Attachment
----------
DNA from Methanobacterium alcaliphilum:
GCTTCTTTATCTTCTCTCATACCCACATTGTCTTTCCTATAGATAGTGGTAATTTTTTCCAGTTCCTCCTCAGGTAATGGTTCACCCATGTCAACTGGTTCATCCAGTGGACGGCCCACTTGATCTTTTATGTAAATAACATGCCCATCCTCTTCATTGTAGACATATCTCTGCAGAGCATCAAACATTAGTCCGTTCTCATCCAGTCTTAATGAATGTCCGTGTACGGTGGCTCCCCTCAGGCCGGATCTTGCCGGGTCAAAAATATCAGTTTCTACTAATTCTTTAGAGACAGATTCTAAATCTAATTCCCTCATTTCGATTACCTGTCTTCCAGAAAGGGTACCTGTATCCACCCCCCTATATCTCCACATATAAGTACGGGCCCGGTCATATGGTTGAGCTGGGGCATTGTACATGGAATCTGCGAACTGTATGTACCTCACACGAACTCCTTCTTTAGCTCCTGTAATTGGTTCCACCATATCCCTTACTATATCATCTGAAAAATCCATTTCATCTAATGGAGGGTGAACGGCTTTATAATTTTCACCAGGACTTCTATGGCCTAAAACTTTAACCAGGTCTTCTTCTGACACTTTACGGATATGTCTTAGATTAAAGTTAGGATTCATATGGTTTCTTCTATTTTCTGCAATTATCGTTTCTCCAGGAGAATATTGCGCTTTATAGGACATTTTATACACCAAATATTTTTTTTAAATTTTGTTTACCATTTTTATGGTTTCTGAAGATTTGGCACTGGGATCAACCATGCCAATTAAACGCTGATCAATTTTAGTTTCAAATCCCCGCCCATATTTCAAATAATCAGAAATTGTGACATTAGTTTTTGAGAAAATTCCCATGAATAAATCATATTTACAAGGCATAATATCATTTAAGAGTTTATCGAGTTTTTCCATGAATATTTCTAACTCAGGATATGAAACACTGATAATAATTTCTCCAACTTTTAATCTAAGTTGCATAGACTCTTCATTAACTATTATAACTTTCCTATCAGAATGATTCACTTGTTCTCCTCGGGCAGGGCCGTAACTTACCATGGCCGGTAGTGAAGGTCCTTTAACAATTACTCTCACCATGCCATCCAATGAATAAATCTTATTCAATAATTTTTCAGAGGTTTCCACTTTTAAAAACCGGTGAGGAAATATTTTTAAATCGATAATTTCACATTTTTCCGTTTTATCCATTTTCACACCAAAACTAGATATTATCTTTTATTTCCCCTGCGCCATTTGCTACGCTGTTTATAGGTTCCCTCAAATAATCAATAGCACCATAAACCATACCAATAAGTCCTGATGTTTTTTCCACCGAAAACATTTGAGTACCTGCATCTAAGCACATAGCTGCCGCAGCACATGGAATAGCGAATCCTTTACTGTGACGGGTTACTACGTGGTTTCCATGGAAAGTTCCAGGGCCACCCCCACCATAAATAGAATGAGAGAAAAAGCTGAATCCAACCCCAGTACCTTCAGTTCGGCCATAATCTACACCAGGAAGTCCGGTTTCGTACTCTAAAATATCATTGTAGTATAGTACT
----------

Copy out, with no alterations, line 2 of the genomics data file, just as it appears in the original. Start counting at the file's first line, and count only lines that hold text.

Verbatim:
GCTTCTTTATCTTCTCTCATACCCACATTGTCTTTCCTATAGATAGTGGTAATTTTTTCCAGTTCCTCCTCAGGTAATGGTTCACCCATGTCAACTGGTTCATCCAGTGGACGGCCCACTTGATCTTTTATGTAAATAACATGCCCATCCTCTTCATTGTAGACATATCTCTGCAGAGCATCAAACATTAGTCCGTTCTCATCCAGTCTTAATGAATGTCCGTGTACGGTGGCTCCCCTCAGGCCGGATCTTGCCGGGTCAAAAATATCAGTTTCTACTAATTCTTTAGAGACAGATTCTAAATCTAATTCCCTCATTTCGATTACCTGTCTTCCAGAAAGGGTACCTGTATCCACCCCCCTATATCTCCACATATAAGTACGGGCCCGGTCATATGGTTGAGCTGGGGCATTGTACATGGAATCTGCGAACTGTATGTACCTCACACGAACTCCTTCTTTAGCTCCTGTAATTGGTTCCACCATATCCCTTACTATATCATCTGAAAAATCCATTTCATCTAATGGAGGGTGAACGGCTTTATAATTTTCACCAGGACTTCTATGGCCTAAAACTTTAACCAGGTCTTCTTCTGACACTTTACGGATATGTCTTAGATTAAAGTTAGGATTCATATGGTTTCTTCTATTTTCTGCAATTATCGTTTCTCCAGGAGAATATTGCGCTTTATAGGACATTTTATACACCAAATATTTTTTTTAAATTTTGTTTACCATTTTTATGGTTTCTGAAGATTTGGCACTGGGATCAACCATGCCAATTAAACGCTGATCAATTTTAGTTTCAAATCCCCGCCCATATTTCAAATAATCAGAAATTGTGACATTAGTTTTTGAGAAAATTCCCATGAATAAATCATATTTACAAGGCATAATATCATTTAAGAGTTTATCGAGTTTTTCCATGAATATTTCTAACTCAGGATATGAAACACTGATAATAATTTCTCCAACTTTTAATCTAAGTTGCATAGACTCTTCATTAACTATTATAACTTTCCTATCAGAATGATTCACTTGTTCTCCTCGGGCAGGGCCGTAACTTACCATGGCCGGTAGTGAAGGTCCTTTAACAATTACTCTCACCATGCCATCCAATGAATAAATCTTATTCAATAATTTTTCAGAGGTTTCCACTTTTAAAAACCGGTGAGGAAATATTTTTAAATCGATAATTTCACATTTTTCCGTTTTATCCATTTTCACACCAAAACTAGATATTATCTTTTATTTCCCCTGCGCCATTTGCTACGCTGTTTATAGGTTCCCTCAAATAATCAATAGCACCATAAACCATACCAATAAGTCCTGATGTTTTTTCCACCGAAAACATTTGAGTACCTGCATCTAAGCACATAGCTGCCGCAGCACATGGAATAGCGAATCCTTTACTGTGACGGGTTACTACGTGGTTTCCATGGAAAGTTCCAGGGCCACCCCCACCATAAATAGAATGAGAGAAAAAGCTGAATCCAACCCCAGTACCTTCAGTTCGGCCATAATCTACACCAGGAAGTCCGGTTTCGTACTCTAAAATATCATTGTAGTATAGTACT